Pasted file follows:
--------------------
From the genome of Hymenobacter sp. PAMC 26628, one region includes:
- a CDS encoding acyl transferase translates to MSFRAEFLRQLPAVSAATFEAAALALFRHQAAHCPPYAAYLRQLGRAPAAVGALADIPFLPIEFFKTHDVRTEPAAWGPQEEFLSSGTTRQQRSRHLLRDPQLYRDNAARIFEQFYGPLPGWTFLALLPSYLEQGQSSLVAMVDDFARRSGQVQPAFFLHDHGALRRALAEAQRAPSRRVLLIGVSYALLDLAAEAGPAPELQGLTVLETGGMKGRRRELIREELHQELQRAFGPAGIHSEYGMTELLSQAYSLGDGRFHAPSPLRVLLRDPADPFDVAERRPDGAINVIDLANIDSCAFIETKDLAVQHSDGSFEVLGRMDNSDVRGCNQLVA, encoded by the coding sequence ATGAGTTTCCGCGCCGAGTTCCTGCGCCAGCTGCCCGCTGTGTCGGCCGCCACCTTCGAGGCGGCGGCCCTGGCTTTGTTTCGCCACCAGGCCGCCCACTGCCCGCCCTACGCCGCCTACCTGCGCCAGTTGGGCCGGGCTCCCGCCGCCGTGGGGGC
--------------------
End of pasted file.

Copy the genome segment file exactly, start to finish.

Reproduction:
From the genome of Hymenobacter sp. PAMC 26628, one region includes:
- a CDS encoding acyl transferase translates to MSFRAEFLRQLPAVSAATFEAAALALFRHQAAHCPPYAAYLRQLGRAPAAVGALADIPFLPIEFFKTHDVRTEPAAWGPQEEFLSSGTTRQQRSRHLLRDPQLYRDNAARIFEQFYGPLPGWTFLALLPSYLEQGQSSLVAMVDDFARRSGQVQPAFFLHDHGALRRALAEAQRAPSRRVLLIGVSYALLDLAAEAGPAPELQGLTVLETGGMKGRRRELIREELHQELQRAFGPAGIHSEYGMTELLSQAYSLGDGRFHAPSPLRVLLRDPADPFDVAERRPDGAINVIDLANIDSCAFIETKDLAVQHSDGSFEVLGRMDNSDVRGCNQLVA, encoded by the coding sequence ATGAGTTTCCGCGCCGAGTTCCTGCGCCAGCTGCCCGCTGTGTCGGCCGCCACCTTCGAGGCGGCGGCCCTGGCTTTGTTTCGCCACCAGGCCGCCCACTGCCCGCCCTACGCCGCCTACCTGCGCCAGTTGGGCCGGGCTCCCGCCGCCGTGGGGGC